By 1400 hours that afternoon General Rommel himself was at King’s Cross and the British armour defending the position had been almost wiped out. By 1600 hours the German 15th Panzer Division was engaging the Guards on Pilastrino Ridge. The 10th Field Company awaited orders for some active involvement in the battle, but it was clear that the Pilastrino area was going to be overrun.

In the early afternoon of the 20th of June the 10th Field Company had begun packing up to move when enemy dive-bombers attacked them and the 5th Light Anti-Aircraft Battery nearby. While they still could, the 10th Field Company headquarters moved back and then northward to a new position just on the sea side of the Derna Road. There they came in for a considerable amount of bombing and strafing, against which there was little protection.

At some time on the 20th of June 1942 Sapper van Onselen became separated from the rest of his company and was reported missing, presumably captured. By 0630 hours on the 21st of June the South Africans within the Tobruk perimeter surrendered to the Axis forces. Shatteringly unexpected, the order to destroy arms and vehicles left everyone speechless, bewildered and disbelieving as it filtered through to the men of the 10th Field Company who were still awaiting to repel the enemy attack. The men of the company soon found themselves behind barbed wire and growing increasingly hungry and thirsty as they waited to be sent off through Derna and Benghasi to prisoner of war camps in Italy, from which only a handful managed to escape before being sent off to further captivity in Germany and Austria. There the rest of the men remained until they were released by the Allies nearly three years after being captured.

Prisoner of War (1942-1945)

Sapper van Onselen was confirmed as a prisoner of war on the 17th of August 1942. His capture was reported to the South African military authorities and to his wife, who was then living at the Princes Avenue address in Benoni. After leaving North Africa, Sapper van Onselen was taken to Italy and was then transported to Stalag 18A, the German prisoner of war camp at Wolfsberg in the Province of Karnton (Karnten), Austria. Wolfsberg is located about 97 miles southeast of Salzburg and about 110 miles southwest of Vienna. The town of Wolfsberg is located approximately 16 miles north of the northern border of present day Slovenia. During his captivity at Wolfsberg, Sapper van Onselen became Prisoner No. 8760.

Repatriation and Return Home (1945-1946)

Sapper van Onselen was released from captivity on the 31st of May 1945. On that date he was taken off the strength of the South African Engineer Corps and placed on the strength of the Union Defence Force (UDF) Repatriation Unit. He arrived in the United Kingdom on the 1st of June 1945 and remained in England for over a month and a half, presumably receiving medical attention. His health must have been extremely poor when he was released from Stalag 18A, for as will be noted throughout the remainder of his service, he was either being treated for health problems or he was on convalescent leave.

On the 19th of July 1945, Sapper van Onselen was taken off the strength of the UDF Repatriation Unit and was evacuated to the Union of South Africa. He disembarked at Cape Town on the 3rd of August 1945 and on the following day he was taken temporarily on the strength of the Cape Fortress. That same day (4 August 1945), Van Onselen was further reassigned to C.A.T.D. at Oribi Camp near Pietermaritzburg.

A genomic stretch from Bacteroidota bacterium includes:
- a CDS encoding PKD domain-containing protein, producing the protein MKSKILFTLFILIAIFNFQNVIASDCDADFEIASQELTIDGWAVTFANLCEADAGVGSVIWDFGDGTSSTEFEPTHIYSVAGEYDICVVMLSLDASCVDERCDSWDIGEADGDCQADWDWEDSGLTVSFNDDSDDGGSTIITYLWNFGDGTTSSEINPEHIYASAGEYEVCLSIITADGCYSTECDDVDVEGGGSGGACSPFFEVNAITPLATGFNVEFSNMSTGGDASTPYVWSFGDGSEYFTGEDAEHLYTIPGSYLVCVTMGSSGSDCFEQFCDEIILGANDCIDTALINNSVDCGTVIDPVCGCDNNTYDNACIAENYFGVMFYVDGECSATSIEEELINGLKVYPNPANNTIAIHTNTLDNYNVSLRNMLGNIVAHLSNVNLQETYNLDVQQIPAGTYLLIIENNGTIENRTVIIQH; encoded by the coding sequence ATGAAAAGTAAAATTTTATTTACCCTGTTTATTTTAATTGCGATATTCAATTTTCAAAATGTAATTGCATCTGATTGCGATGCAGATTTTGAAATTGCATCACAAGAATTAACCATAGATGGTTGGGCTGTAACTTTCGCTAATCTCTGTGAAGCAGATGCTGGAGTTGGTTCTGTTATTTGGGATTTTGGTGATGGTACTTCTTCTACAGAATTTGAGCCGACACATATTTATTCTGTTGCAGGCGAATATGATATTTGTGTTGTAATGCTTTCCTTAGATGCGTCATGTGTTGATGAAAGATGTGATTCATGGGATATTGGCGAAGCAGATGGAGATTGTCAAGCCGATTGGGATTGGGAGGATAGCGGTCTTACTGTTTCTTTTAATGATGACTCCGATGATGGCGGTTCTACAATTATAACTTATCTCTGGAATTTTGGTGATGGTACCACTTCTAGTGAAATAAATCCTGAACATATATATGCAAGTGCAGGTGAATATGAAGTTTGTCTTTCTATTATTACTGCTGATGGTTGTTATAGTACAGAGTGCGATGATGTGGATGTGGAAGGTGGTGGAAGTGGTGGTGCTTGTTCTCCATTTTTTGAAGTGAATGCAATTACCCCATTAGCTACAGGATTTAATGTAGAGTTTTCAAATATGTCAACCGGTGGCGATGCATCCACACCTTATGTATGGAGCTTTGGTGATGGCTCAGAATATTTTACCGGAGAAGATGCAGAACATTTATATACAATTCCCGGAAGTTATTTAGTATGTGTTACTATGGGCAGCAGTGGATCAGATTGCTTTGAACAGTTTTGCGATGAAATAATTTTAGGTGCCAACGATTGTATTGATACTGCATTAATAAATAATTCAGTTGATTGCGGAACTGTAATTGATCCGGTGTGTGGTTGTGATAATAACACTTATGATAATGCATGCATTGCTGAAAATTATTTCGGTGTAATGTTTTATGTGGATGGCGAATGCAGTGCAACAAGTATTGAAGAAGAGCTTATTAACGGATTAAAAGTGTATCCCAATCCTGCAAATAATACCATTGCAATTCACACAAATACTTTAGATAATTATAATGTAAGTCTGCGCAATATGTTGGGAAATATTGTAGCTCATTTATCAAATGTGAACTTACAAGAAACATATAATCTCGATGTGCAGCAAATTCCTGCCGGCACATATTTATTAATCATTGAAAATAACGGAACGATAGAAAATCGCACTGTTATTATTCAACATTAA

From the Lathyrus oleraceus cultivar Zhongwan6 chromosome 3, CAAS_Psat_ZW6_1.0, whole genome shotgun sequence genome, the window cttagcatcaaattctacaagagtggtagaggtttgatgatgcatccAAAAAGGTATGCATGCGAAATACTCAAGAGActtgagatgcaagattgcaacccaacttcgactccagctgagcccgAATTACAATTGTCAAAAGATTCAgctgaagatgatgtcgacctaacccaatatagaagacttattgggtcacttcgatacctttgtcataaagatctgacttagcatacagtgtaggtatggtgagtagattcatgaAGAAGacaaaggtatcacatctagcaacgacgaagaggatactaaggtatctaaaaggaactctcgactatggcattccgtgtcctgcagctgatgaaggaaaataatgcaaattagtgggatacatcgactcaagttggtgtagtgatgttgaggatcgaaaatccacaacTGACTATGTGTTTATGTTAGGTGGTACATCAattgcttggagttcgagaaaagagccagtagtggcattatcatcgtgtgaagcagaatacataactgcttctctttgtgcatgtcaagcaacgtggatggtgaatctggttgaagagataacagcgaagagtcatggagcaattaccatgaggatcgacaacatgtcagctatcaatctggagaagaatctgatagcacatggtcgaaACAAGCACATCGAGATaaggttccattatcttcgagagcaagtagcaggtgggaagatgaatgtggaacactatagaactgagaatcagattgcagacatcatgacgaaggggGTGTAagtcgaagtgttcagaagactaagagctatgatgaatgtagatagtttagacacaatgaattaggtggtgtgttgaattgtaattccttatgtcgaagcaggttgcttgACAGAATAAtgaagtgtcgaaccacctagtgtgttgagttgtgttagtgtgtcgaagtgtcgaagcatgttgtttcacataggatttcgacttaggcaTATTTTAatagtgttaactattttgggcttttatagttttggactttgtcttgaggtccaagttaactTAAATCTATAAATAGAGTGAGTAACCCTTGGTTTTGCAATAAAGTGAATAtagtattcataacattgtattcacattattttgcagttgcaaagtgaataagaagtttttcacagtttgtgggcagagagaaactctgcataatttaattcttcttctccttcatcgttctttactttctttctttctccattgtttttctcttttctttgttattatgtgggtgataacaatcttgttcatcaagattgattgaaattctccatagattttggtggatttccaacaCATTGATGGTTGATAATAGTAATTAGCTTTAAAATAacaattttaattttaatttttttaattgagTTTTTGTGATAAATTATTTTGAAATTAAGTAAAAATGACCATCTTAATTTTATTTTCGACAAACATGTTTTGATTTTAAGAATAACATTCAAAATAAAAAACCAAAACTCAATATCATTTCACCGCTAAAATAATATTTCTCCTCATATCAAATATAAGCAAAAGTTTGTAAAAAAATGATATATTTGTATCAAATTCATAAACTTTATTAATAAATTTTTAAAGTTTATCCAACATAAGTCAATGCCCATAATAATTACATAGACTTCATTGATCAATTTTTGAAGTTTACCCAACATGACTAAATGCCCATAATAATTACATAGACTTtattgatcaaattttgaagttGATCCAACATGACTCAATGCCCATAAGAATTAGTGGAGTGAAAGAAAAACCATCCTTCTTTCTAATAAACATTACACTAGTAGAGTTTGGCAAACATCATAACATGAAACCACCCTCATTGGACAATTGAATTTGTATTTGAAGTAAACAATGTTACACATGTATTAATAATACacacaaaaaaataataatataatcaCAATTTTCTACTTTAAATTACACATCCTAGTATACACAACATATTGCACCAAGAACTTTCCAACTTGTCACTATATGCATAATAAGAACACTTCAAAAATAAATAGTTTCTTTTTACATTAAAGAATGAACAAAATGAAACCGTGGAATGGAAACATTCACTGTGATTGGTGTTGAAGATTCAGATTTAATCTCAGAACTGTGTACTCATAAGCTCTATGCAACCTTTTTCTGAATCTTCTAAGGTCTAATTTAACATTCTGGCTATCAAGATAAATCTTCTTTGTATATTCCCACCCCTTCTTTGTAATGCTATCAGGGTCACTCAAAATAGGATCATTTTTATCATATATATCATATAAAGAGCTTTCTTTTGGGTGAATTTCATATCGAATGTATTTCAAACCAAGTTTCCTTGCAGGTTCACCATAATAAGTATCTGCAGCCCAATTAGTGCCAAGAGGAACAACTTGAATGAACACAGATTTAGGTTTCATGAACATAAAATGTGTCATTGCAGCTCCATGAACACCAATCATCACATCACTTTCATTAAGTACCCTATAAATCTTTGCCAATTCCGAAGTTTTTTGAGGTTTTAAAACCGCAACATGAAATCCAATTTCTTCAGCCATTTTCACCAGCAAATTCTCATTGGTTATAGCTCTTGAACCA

Sapper van Onselen spent most his time at Oribi Camp on handicap leave. On the 6th of October 1945 he was taken on the strength of the Medical Regiment S.A.A. (3TS) at Assembly Camp near Benoni and then further assigned to the 23rd Medical Regiment, S.A.A., also at Benoni. He was admitted to hospital in Johannesburg on the 7th of November 1945.

After treatment, Sapper van Onselen was discharged from hospital and placed on sick leave on the 21st of November 1945. On the 6th of December he was taken off the strength of the 23rd Medical Regiment, S.A.A. and placed on the strength of Assembly Camp, Headquarters, Johannesburg, for demobilization. He returned to his unit from sick leave on the 11th of December 1945 and then was granted sick leave again on the 24th of December.

Discharge (1946)

Sapper van Onselen returned to Assembly Camp from sick leave on the 6th of January 1946. His discharge from the Army was authorized on the 26th of February, but he was not finally discharged until the 12th of March 1946.

No specifics of van Onselen’s post-service life are known. His military records indicate that the Gold Production Commission was to be notified in case of his death or discharge. It may be safe to assume that he returned to his pre-war duties with the Commission after leaving the service.

Gerald Henderson van Onselen’s medals for service in the war included the 1939-45 Star, the Africa Star, War Medal and Africa Service Medal. The medals were forwarded to him on the 5th of January 1953. The naming on the medals shows his Regimental Number to be 192287; however, his service records show that at the time he received the medals he was being identified by Regimental Number 41/2045.



1. BARNETT, C. The Desert Generals. Kimber, London, 1970.
2. HAMMOND. Hammond Medallion World Atlas. Hammond Incorporated, Maplewood, New Jersey,1969.
3. HMSO. Prisoners of War: Armies and Other Land Forces of the British Empire, 1939-1945. J.B. Hayward
and Son, Polstead, 1990. Section 4: Section 4, South African Land Forces.
4. JACKSON, W.G.F. The Battle for North Africa, 1940-43. Mason/Charter, New York, 1975.
5. LEWIN, R. The War on Land: The British Army in World War II. William Morrow & Company, Inc., New
York, 1970.
6. ORPEN, N. and MARTIN, H.J. Salute the Sappers. South African Forces, World War II. Volume VIII.
Sappers Association, Johannesburg, 1981.
7. RAINIER, P.W. Pipeline to Battle. Random House, New York, 1943.
8. STRAWSON, J. The Battle for North Africa. Charles Scribner’s Sons, New York, 1969.

Computer Programs

Maps ‘N Facts.


D.D. 293: Military Service Record of 192287 Sapper G.H. van Onselen, South African Engineer Corps.


1. Commonwealth War Graves Commission (www.cwgc.org).
2. Microsoft Expedia Maps (www.expediamaps.com)
3. MILLS, T. The South African Army, 1939-40.